My baby has gone camping. So he’s just grown past 5′ 9″ tall, and I needed him to put the cereal on the top shelf yesterday. He’s still my baby. And I miss him.
The school has a two-day camping excursion where they stay in yurts, eat who-knows-what and commune with nature. I keep checking the schedule to see what he’s doing now.
As I write, he is on the climbing tower. He will love the climbing tower.
He will actually love everything. Except, possibly, the exceptionally rustic restrooms. But he’ll forget all about those, since he’ll be so busy hiking, climbing, playing and bonding with the other kids.
After a month of school, he really hasn’t made any close friends at his new school. I’m hoping this will give him an opportunity to get to know them better, and to realize that they are all, like him, just struggling to fit in.
Before he left, we had a talk about the cell phone. We allowed him to take it with him – even though it is strictly forbidden until times of rest – so that he could send us a text at the end of the day, letting us know all is well.
(Last year, we all went to China. Dylan was traveling with his chorus, and Shane, Bill and I were on the family bus. So I actually pre-wrote several short sentences for Dylan, already cut and stored in a baggie, so that he could just slip me a note and let me know how he was doing. In 10 days, I only got one note. I think it said, “I’m okay” and I got it on Day 2 of the trip.)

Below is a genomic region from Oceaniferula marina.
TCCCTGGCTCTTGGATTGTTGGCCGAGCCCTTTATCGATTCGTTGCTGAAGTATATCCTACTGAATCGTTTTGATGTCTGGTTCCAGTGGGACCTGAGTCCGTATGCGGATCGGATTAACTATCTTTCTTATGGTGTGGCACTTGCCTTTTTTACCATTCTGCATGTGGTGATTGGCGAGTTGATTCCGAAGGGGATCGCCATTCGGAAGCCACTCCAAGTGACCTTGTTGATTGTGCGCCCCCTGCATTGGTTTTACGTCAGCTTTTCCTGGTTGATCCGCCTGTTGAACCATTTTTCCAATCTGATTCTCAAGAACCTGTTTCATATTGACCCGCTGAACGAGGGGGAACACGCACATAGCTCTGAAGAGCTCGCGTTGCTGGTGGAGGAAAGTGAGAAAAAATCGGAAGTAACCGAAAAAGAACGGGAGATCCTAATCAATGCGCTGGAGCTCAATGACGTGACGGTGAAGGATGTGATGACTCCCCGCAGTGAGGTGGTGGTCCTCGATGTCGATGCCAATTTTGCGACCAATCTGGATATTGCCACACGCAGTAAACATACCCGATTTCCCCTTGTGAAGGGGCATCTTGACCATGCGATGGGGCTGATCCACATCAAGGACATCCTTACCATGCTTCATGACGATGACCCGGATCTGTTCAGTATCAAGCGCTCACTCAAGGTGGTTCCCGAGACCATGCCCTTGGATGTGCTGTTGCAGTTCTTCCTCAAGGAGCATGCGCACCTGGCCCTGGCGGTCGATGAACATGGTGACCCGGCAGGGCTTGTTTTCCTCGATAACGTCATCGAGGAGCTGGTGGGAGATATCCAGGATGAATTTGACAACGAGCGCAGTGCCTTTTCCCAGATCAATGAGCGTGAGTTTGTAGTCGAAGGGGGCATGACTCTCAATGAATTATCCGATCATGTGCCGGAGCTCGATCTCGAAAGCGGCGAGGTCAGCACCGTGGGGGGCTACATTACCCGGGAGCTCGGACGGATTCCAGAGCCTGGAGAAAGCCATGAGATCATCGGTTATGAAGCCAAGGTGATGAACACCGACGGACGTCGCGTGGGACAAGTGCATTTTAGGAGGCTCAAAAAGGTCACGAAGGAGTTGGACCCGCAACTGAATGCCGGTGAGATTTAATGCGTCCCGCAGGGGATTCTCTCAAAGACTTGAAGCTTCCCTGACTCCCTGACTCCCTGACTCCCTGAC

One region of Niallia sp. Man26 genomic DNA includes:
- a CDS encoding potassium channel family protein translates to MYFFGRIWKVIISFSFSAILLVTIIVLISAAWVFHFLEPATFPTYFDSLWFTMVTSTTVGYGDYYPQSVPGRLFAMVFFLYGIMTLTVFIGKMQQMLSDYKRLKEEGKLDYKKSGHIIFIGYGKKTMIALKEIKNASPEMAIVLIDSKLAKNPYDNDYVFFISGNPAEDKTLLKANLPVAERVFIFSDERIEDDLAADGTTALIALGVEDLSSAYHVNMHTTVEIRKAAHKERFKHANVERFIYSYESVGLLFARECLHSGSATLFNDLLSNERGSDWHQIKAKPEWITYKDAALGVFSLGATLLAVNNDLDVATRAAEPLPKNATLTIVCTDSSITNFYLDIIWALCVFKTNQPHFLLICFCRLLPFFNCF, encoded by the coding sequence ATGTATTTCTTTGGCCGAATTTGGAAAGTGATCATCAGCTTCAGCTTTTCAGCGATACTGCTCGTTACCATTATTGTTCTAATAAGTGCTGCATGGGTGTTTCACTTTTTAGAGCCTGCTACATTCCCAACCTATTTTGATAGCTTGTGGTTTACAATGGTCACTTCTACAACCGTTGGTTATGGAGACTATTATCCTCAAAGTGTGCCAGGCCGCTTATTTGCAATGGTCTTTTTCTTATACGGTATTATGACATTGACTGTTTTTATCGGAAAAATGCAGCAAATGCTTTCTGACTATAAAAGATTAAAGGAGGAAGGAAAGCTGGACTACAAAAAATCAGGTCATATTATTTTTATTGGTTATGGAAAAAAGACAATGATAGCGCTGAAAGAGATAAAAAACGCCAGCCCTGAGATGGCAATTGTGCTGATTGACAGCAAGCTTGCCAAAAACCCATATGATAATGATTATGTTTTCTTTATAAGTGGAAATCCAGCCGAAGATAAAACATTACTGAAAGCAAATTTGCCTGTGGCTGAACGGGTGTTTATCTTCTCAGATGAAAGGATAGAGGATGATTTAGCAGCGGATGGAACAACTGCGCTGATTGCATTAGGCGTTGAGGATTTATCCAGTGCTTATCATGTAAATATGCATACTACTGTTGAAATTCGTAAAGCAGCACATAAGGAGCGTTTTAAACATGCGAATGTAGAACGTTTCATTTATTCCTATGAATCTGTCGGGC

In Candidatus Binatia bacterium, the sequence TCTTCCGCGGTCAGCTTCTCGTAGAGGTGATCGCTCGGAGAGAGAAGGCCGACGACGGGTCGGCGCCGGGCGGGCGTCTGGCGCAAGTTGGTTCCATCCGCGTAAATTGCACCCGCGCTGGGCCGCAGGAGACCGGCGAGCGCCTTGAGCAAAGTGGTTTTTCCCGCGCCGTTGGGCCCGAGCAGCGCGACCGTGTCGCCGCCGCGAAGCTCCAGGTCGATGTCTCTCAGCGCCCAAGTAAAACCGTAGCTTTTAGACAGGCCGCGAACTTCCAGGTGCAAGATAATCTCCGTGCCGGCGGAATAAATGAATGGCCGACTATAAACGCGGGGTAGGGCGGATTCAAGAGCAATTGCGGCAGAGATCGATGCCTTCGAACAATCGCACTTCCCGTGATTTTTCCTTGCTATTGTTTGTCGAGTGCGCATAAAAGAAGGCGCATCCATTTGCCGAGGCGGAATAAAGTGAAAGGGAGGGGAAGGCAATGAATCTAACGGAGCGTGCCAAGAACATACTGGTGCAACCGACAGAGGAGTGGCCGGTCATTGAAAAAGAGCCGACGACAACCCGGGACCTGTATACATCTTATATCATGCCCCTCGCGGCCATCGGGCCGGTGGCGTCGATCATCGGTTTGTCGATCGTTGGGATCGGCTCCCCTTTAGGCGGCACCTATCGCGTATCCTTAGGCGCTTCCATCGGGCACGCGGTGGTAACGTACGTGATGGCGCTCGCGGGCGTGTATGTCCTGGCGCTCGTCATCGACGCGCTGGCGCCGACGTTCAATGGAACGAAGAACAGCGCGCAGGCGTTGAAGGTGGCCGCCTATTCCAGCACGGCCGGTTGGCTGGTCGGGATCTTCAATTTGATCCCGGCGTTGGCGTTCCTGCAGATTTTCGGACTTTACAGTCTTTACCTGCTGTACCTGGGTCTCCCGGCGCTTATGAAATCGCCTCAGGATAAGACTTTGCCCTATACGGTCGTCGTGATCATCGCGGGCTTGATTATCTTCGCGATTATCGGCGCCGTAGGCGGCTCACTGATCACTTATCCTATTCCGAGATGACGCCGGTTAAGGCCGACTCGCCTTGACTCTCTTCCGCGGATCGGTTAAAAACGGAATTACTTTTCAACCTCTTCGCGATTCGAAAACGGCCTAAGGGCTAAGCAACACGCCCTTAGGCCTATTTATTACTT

So while I’m not actually expecting to hear from him, Bill and I also told him to limit his outgoing texts to family and friends from his current school. I had this vision of the boys sitting around in their yurt, wanting to text the girls – and not having the right number for Dylan’s favorite girl because I didn’t let him take his cell phone.
So now he has his cell phone. And his sleeping bag, and his toothbrush and some soap and deodorant and other necessities that he will likely ignore for the next two days. And he has his iPod, which he adores and will probably lose.
But he has everything he needs. And I keep reminding myself that he is in the company of plenty of great kids, being chaperoned by lots of adults, and he is probably having a fantastic time.
I am the one, sitting at home, agonizing.
How am I expected to survive when he goes off to college?